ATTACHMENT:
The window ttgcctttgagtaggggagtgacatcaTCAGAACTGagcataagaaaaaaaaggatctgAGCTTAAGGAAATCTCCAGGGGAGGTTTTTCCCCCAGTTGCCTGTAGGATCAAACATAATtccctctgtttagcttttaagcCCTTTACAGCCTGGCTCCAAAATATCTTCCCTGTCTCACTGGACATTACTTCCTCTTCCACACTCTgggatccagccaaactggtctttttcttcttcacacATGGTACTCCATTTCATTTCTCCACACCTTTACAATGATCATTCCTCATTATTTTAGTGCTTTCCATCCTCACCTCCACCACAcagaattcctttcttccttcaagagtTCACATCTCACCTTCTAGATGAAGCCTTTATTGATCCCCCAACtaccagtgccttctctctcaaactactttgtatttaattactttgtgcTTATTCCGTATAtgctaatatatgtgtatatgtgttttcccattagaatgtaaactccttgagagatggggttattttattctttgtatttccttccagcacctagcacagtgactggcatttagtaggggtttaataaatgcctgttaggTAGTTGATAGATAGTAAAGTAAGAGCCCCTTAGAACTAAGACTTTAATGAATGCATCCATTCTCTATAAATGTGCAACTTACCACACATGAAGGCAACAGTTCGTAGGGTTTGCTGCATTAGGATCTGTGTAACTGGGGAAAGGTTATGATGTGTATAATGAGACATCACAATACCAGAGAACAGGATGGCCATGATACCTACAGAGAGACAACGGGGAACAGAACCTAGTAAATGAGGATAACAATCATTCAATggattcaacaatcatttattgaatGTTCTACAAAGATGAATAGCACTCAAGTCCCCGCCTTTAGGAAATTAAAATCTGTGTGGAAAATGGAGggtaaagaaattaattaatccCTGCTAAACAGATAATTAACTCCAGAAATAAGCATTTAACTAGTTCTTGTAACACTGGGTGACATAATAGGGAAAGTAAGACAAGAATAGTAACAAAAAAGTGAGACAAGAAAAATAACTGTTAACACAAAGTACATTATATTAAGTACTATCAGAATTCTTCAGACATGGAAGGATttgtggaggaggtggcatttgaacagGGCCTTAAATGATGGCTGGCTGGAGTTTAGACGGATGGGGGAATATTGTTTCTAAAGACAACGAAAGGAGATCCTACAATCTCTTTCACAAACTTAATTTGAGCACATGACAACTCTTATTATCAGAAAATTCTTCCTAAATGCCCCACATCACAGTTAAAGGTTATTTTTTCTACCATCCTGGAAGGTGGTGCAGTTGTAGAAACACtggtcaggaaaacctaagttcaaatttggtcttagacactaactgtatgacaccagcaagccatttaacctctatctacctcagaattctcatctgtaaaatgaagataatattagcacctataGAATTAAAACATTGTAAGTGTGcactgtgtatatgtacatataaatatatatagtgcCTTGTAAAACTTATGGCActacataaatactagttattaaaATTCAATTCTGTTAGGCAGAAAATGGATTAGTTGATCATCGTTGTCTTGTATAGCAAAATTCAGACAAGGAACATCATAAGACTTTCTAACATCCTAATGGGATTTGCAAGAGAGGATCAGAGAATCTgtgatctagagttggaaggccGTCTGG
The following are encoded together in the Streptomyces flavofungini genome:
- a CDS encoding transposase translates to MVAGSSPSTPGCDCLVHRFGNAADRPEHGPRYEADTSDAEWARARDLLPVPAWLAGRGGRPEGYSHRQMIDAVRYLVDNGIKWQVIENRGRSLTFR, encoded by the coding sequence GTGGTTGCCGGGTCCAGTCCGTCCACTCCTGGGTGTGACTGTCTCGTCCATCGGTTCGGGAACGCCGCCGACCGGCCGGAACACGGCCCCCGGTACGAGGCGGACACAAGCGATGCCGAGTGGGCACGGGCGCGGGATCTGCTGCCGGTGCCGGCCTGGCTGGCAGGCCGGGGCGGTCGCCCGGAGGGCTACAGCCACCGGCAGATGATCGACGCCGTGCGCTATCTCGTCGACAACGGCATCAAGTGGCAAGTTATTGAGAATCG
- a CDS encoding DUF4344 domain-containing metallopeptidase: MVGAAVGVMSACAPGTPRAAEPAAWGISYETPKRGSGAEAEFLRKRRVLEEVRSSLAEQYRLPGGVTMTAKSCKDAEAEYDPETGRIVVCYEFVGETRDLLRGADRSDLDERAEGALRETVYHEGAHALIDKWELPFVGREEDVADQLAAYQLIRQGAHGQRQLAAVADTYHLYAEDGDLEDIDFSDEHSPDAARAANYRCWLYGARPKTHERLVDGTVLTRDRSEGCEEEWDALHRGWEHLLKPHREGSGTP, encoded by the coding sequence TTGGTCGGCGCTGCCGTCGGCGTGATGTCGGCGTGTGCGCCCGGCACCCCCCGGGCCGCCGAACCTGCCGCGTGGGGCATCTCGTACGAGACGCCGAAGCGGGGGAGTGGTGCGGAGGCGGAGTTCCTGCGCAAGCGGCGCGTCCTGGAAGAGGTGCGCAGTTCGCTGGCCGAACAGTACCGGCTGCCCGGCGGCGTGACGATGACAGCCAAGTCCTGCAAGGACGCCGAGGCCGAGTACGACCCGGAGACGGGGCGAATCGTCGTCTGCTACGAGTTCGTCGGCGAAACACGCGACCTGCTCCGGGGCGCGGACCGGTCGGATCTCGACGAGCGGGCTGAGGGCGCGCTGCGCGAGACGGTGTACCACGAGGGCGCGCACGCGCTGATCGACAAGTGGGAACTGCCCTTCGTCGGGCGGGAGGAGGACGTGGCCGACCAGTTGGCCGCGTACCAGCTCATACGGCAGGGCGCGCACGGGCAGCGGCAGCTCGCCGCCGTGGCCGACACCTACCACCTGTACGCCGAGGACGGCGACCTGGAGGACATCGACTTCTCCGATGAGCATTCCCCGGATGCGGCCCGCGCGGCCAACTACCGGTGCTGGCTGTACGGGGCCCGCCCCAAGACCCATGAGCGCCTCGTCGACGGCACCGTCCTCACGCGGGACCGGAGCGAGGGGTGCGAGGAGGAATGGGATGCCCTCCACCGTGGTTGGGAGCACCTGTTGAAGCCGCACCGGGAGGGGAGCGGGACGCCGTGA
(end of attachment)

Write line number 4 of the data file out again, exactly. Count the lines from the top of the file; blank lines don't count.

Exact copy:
- a CDS encoding DUF4344 domain-containing metallopeptidase: MVGAAVGVMSACAPGTPRAAEPAAWGISYETPKRGSGAEAEFLRKRRVLEEVRSSLAEQYRLPGGVTMTAKSCKDAEAEYDPETGRIVVCYEFVGETRDLLRGADRSDLDERAEGALRETVYHEGAHALIDKWELPFVGREEDVADQLAAYQLIRQGAHGQRQLAAVADTYHLYAEDGDLEDIDFSDEHSPDAARAANYRCWLYGARPKTHERLVDGTVLTRDRSEGCEEEWDALHRGWEHLLKPHREGSGTP, encoded by the coding sequence TTGGTCGGCGCTGCCGTCGGCGTGATGTCGGCGTGTGCGCCCGGCACCCCCCGGGCCGCCGAACCTGCCGCGTGGGGCATCTCGTACGAGACGCCGAAGCGGGGGAGTGGTGCGGAGGCGGAGTTCCTGCGCAAGCGGCGCGTCCTGGAAGAGGTGCGCAGTTCGCTGGCCGAACAGTACCGGCTGCCCGGCGGCGTGACGATGACAGCCAAGTCCTGCAAGGACGCCGAGGCCGAGTACGACCCGGAGACGGGGCGAATCGTCGTCTGCTACGAGTTCGTCGGCGAAACACGCGACCTGCTCCGGGGCGCGGACCGGTCGGATCTCGACGAGCGGGCTGAGGGCGCGCTGCGCGAGACGGTGTACCACGAGGGCGCGCACGCGCTGATCGACAAGTGGGAACTGCCCTTCGTCGGGCGGGAGGAGGACGTGGCCGACCAGTTGGCCGCGTACCAGCTCATACGGCAGGGCGCGCACGGGCAGCGGCAGCTCGCCGCCGTGGCCGACACCTACCACCTGTACGCCGAGGACGGCGACCTGGAGGACATCGACTTCTCCGATGAGCATTCCCCGGATGCGGCCCGCGCGGCCAACTACCGGTGCTGGCTGTACGGGGCCCGCCCCAAGACCCATGAGCGCCTCGTCGACGGCACCGTCCTCACGCGGGACCGGAGCGAGGGGTGCGAGGAGGAATGGGATGCCCTCCACCGTGGTTGGGAGCACCTGTTGAAGCCGCACCGGGAGGGGAGCGGGACGCCGTGA